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Intensities: Walking sacred London

My working day begins with a passage through London, a tour through a slice of history in a city which continually rewrites itself. It is during my daily walk to my workplace that I take time to connect to my sense of the sacred – found in moments of connection; in chance encounters; in memories of my own past entwined with the histories of of the places I pass and the spaces passed through; in those instants when I am caught unawares by wonder; thoughts stilled in the swirl of the senses.

Arriving at London Bridge, I take a moment to reflect on the station as a magical place, a place where journeys begin and end (albeit with considerable waiting times occasionally). The station is a temple to that Victorian sense of triumphant progress, all the more so due to the looming presence of the Shard. Today. the station is poised for the onset of Olympic travellers, its staff eager for travellers to leave. Exiting the main forecourt, I take a moment to remember Crossbones, just down the road. Then across the road and down onto Green Dragon Court. Where did that name come from, I wonder? Did a green dragon rise to threaten the Cathedral? Probably not. On my left, Borough Market is recreating itself anew in preparation for another busy day. On my right, Southwark Cathedral’s bells toll the hour, overlaying the squawking of gulls and the clatter of the stallholders, yet at the same time, it exudes a sense of silence.

I stroll past the replica of Drake’s Golden Hind, dreaming in its berth, and into Pickford Wharf. Past the ruins of Winchester Palace, emerging seamlessly out of the car park next to it. Onto Clink Street, past London’s “most notorious prison” and a momentary shudder of sympathy for the uncounted numbers who suffered within it’s confines over the centuries. Then I’m on the Thames path and the Anchor public house. Samuel Pepys watched the Great Fire from here, but for me it invokes memories of many meetings, drunken discussions … and the time we nearly got into a fight over the offer of cigarettes.

My first glimpse of the Thames, blue-green and quiet in the morning light, sunlight sparkling from its ripples. Amidst all the clutter of the city, the Thames seems eternal. I take a brief moment to savour the quiet, and at that same moment, a military helicopter clatters overhead, prompting the dark thought that London is a city under continual surveillance.

The dome of St. Pauls peeps over the buildings on the opposite bank – it looks as though it would benefit from a bit of sponge-down. Further down the river, on the same side, that testament to the optimism of the 1960s, the BT Tower, makes its appearance, long since knocked off its position as London’s tallest building. Curiously, the BT Tower was officially a “secret” until the mid-nineties, and was not marked on ordnance survey maps. There’s something very British about that – the way we manage to maintain “secrets” by agreeing, tacitly, not to mention the blindly obvious.

The Thames path has, like many other parts of the city, been given a make-over for the Olympics. New signs, seats, and bunting. Down the Thames path then; past the obsidian-faced, orwellian collection of blocks that is home to The Financial Times. What dreams are forged and broken within that place?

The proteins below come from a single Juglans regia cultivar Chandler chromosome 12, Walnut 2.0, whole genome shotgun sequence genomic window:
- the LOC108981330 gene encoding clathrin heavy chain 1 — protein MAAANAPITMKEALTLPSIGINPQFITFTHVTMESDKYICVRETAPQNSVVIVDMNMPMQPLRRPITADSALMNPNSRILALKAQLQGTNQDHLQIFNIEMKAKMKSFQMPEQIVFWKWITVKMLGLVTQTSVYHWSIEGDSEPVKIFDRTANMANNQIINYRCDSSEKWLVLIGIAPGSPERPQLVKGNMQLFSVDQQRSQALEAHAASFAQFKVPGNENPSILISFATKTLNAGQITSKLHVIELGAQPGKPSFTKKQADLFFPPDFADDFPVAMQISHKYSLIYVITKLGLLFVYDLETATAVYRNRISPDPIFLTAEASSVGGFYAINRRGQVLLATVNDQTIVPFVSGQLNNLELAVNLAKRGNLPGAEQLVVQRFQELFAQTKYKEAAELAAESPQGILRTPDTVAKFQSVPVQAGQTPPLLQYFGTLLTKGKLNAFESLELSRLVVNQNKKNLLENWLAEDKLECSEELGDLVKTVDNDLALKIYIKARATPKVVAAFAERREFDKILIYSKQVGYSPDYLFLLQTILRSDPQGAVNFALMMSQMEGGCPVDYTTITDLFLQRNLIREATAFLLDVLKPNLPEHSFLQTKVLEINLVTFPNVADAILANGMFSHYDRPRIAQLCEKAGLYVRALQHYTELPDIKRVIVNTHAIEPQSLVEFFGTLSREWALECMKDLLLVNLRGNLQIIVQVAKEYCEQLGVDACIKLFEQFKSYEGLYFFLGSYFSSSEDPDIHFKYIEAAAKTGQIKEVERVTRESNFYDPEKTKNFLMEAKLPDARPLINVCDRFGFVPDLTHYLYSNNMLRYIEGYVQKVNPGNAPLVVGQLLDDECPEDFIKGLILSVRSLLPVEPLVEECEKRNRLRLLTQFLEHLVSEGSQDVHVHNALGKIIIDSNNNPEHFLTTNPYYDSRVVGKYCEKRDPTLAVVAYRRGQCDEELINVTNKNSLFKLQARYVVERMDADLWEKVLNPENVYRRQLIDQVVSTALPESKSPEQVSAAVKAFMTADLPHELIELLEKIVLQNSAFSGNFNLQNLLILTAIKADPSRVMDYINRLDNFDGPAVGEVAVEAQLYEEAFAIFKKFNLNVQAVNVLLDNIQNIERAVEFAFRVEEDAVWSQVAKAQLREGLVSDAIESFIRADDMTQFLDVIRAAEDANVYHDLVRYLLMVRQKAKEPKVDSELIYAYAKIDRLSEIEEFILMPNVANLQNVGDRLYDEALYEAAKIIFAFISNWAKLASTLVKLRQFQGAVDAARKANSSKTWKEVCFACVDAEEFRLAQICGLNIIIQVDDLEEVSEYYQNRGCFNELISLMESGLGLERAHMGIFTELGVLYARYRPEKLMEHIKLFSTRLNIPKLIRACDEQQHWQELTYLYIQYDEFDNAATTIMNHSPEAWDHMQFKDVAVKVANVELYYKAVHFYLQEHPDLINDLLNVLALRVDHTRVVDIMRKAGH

Past The Globe Theatre, under the Millenium Bridge and down the side of that temple of culture, the Tate Modern (a former power station), where Edward Munch vies for attention against Damien Hirst. The Tate is frequently the spot where I encounter something unusual, even at this early hour. A camera crew; a new statue being erected. One time, a couple in full evening dress down on the riverbank.

Into Bankside, once one of the worst areas in South London, vice-ridden and dangerous day or night, now busily reshaping itself; past architect’s offices and galleries on the left, to the right the corporate headquarters of IBM and Forbidden Planet. The open loading docks and service entries hinting at the hidden mazes of tunnels and passageways behind those monolithic facades. Onto Southwark Street now, and under another bridge, booming with the traffic it carries.

My first glimpse of the towers around Blackfriars Bridge Road, and then, turning the corner, the flats and office blocks glinting in the sun, the road racing across Blackfriars Bridge, and I am drawn, inexorably, towards the nine-floored building where I must toil the day through. At this hour though, the building is quiet, the eighth floor silent apart from the almost subliminal background hum of printers in power-save mode. I know that this building also has its secret ways – conduits between walls and floors, service lifts, hidden spaces known only to the crew (“the pixies” as they sometimes, ironically, name themselves) that trace the cables, patch the phone lines, care for the servers in the comms room on the first floor. Gradually, as nine o’clock approaches, the floor fills up with people, chatting, grabbing the first coffee of the day, and so the working day begins…


  1. Julian Vayne
    Posted August 14th 2012 at 10:04 pm | Permalink

    Great essay Phil, did you see The Wanton Green yet with Gordon The Toad et al?

    • Phil Hine
      Posted August 21st 2012 at 8:45 am | Permalink

      Yes – a review is in the pipeline.